Published: November 1, 2023

Nashville: Yes! Large, In-Person Annual Meetings Are Back by Popular Demand

After returning from this year’s 127th Annual Meeting & OTO Experience in Nashville, Tennessee, I have reflected on what I observed, attendees’ comments, preliminary attendance and financial information, and a gestalt view of the event itself.

James C. Denneny III, MD AAO-HNS/F Executive Vice President and CEOJames C. Denneny III, MD
AAO-HNS/F Executive Vice President and CEO
To fully reflect and understand the Nashville experience, consider the backdrop.

As we lived through and emerged from the COVID-19 pandemic, there was considerable concern and uncertainty regarding the future of in-person meetings in the medical association community as well as the meetings industry in general. Would the availability of virtual options serve as the trigger to downsize or eliminate the traditional large, comprehensive in-person annual meetings or significantly alter the structure of these meetings to reflect a hybrid model with less personal interaction and networking opportunities for attendees? The AAO-HNS/F engaged a meetings consultant, 360 Media, to review our situation and offer advice as to planning and structure of future meetings. They believed that there would be gradual recovery of the in-person model over a three-to-five-year period and advised that the consensus opinion in their field was a 65% recovery by the third year.

Our meeting in Nashville was the third meeting since the pandemic began slowing down in the second half of 2021. I remember when we replaced Chicago with Nashville as the site for our 2023 meeting after a substandard experience in Chicago at the 2017 meeting. There were many who expressed concerns about the selection and predicted a marked drop in attendance both domestically and internationally. Fortunately, those concerns proved to be unfounded.

Statistically, attendance in Nashville exceeded our projections, and we had the highest domestic attendance in recent history. We had 244 exhibitors, 112 of which were new, and we exceeded our sponsorship projections as well. The Music City Center proved to be a great host and was the nicest facility by far that we have experienced during my tenure as EVP/CEO. The host city and all facilities clearly were excited and happy we were there and treated us accordingly. Their attitude and the entertainment and dining opportunities available in Nashville resulted in a high attendee satisfaction rate and many requests to return to Nashville in the future.

While the registration, exhibitor, and sponsorship numbers are important, the most significant aspect of the meeting was the palpable energy and excitement of both our domestic and international attendees, especially the medical students and residents. The Annual Meeting Program Committee, led by Daniel C. Chelius, Jr., MD, did not disappoint, continuing their yearly tradition of quality and diversity of the program while adding additional education opportunities.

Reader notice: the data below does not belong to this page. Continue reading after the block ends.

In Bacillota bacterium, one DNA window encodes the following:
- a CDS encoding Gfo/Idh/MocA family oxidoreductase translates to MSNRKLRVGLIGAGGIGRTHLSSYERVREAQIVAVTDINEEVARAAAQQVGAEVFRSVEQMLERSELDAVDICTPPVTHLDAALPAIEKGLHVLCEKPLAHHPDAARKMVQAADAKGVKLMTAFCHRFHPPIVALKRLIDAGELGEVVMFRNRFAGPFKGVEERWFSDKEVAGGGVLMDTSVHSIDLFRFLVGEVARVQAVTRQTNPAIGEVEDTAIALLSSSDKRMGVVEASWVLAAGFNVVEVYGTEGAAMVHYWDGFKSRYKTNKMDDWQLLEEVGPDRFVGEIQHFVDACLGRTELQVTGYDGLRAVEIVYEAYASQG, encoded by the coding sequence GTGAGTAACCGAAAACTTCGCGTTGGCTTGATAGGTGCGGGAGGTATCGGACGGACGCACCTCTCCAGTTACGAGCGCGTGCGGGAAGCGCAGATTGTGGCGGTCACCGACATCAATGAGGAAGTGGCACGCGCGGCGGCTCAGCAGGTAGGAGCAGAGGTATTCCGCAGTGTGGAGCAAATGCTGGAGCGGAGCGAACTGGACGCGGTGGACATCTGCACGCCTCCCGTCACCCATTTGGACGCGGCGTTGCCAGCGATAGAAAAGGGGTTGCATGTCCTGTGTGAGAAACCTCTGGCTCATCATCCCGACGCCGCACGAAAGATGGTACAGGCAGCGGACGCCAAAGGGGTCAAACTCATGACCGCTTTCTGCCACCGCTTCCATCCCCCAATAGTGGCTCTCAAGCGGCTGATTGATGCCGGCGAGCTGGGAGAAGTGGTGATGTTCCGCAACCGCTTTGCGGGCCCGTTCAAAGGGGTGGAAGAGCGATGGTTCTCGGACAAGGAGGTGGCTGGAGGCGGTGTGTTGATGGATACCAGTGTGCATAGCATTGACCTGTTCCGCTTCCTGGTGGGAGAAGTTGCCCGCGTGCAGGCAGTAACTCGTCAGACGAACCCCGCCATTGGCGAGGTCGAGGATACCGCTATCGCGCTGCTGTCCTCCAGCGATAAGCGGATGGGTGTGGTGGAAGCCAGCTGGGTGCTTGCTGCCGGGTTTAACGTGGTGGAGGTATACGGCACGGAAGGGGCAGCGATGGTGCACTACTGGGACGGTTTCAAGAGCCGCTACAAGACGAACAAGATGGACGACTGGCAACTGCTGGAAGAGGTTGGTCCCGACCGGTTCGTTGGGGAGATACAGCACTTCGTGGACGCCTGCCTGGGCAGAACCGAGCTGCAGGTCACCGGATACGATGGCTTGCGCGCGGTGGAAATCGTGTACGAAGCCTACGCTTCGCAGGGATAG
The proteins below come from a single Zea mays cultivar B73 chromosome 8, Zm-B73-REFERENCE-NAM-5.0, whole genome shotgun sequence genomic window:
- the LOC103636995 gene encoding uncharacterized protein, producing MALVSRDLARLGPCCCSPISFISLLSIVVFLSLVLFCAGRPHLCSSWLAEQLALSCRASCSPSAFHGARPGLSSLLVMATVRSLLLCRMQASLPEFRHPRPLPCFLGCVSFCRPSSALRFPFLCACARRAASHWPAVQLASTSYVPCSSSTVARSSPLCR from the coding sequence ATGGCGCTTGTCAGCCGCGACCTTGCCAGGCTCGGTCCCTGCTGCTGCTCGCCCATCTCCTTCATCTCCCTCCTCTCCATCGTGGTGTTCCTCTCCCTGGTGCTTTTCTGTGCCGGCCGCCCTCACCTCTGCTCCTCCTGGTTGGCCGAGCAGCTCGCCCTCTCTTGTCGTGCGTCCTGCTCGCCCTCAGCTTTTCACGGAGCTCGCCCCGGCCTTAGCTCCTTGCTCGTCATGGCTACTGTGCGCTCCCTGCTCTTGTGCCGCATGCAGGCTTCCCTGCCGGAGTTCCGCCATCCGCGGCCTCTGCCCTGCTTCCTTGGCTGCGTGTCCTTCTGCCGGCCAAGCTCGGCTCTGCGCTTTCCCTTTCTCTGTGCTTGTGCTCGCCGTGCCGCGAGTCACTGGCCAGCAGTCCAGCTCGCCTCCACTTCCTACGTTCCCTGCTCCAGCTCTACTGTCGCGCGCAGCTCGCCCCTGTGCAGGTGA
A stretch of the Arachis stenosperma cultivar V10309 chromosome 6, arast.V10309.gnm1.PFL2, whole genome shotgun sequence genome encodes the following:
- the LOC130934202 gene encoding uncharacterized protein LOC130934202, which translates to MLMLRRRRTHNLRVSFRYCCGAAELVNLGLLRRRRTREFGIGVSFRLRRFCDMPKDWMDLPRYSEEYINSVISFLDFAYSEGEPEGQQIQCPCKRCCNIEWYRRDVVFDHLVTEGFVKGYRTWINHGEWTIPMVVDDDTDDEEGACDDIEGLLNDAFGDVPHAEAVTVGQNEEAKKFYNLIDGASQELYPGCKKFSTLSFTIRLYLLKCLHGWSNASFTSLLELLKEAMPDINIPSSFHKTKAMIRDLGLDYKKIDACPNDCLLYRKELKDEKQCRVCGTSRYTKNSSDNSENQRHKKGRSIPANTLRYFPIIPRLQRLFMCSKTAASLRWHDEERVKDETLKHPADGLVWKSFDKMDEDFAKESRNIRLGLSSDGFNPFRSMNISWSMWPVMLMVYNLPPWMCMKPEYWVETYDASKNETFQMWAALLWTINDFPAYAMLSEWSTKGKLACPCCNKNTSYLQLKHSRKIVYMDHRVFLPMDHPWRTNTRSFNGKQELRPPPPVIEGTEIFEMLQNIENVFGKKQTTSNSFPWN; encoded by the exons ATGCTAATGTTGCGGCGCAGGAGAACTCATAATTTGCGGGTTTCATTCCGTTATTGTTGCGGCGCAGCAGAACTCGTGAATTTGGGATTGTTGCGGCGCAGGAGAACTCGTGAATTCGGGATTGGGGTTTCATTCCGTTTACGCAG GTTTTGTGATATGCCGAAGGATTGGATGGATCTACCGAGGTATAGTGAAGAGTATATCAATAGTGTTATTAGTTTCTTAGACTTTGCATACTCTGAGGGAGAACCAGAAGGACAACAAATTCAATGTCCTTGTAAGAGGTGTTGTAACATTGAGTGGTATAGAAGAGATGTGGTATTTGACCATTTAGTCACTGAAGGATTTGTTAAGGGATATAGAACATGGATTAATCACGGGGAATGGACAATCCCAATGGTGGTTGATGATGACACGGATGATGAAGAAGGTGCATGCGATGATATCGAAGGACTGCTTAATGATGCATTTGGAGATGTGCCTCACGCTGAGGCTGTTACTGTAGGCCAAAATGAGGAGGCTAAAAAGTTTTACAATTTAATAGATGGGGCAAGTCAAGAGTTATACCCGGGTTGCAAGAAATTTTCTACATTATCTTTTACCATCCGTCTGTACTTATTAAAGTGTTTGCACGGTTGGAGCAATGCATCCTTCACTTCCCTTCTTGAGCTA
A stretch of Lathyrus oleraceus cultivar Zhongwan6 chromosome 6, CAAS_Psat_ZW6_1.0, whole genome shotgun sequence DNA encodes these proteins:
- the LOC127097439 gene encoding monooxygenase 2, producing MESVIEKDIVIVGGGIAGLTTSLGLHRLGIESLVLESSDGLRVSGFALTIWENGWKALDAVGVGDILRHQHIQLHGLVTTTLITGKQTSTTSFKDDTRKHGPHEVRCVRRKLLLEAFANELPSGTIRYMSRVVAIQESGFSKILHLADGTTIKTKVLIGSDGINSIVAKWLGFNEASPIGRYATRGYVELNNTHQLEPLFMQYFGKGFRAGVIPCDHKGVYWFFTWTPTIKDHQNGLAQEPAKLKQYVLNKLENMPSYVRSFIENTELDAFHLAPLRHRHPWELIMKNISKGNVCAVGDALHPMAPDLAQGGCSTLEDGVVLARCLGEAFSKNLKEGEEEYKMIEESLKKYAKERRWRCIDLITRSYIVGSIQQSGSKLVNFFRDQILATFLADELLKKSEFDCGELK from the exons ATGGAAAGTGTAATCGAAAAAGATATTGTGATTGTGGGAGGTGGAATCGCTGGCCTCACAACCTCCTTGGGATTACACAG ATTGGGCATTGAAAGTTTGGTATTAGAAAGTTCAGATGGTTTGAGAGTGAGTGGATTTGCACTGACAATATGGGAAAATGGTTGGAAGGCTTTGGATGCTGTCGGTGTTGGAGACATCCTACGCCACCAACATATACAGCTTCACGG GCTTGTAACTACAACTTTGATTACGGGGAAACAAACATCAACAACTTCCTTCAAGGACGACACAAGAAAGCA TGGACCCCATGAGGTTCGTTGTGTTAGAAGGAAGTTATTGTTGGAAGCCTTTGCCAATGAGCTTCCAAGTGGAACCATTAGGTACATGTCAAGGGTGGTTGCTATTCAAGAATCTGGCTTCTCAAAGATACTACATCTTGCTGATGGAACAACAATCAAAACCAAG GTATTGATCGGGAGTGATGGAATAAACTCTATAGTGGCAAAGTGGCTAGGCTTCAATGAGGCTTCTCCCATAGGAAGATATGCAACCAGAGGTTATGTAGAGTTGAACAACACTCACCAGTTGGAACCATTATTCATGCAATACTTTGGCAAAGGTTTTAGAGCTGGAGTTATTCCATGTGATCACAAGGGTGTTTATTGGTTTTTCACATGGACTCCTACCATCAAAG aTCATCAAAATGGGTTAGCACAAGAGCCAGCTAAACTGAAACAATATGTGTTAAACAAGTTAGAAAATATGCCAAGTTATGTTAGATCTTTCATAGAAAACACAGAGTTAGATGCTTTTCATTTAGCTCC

The Opening Ceremony, held at the Country Music Association Theater in the Country Music Hall of Fame drew an overflow crowd and featured an outstanding John Conley, MD Lecture on Medical Ethics. The Cotton-Fitton, House, Myers, and Neel lectures were also given before capacity audiences.

The Women in Otolaryngology Section continued to have extraordinary participation at their luncheon event and the Otolaryngology Private Practice Section celebrated their first official meeting since final approval by the Board of Directors at the meeting.

The Simulation courses, which had been expanded this year, were sold out again.

One of the highlights of the entire meeting for me was the increased medical student participation. These students represent the future of our specialty and this year’s programming included a wonderful session about private practice. 

The EVP/CEO Spotlight Series included critical and informative talks by the American Board of Otolaryngology - Head and Neck Surgery that detailed the future plans for Board certification, a presentation of the new Foundation-produced “Otolaryngology Core Curriculum” that will debut July 1, 2024, celebration of World Sinus Health Awareness Day, an international panel on advances in cochlear implantation and the case for establishing an international registry, and an inspiring discussion and Crucial Conversations about otolaryngology training in the future of the specialty.

The question of whether in-person, large-scale medical meetings will recover and remain a viable and popular vehicle for state-of-the-art education and networking opportunities in the world of Zoom and streaming was emphatically answered in Nashville, YES! The joy of sharing knowledge, meeting new friends, reminiscing with old acquaintances, and having a great time is hard to beat.

As you are making your plans for 2024, make sure and save September 27 – October 1 so you can attend next year’s 128th Annual Meeting & OTO Experience in Miami, Florida, which is also an exciting cosmopolitan city where you can learn and enjoy. It promises to be a truly exciting international event. Next year’s meeting will debut our new meeting footprint, which includes an education program that runs from Saturday through Tuesday to minimize the time away from your practices and patients. Let’s break our record for total attendance next year in Miami! I look forward to seeing you there.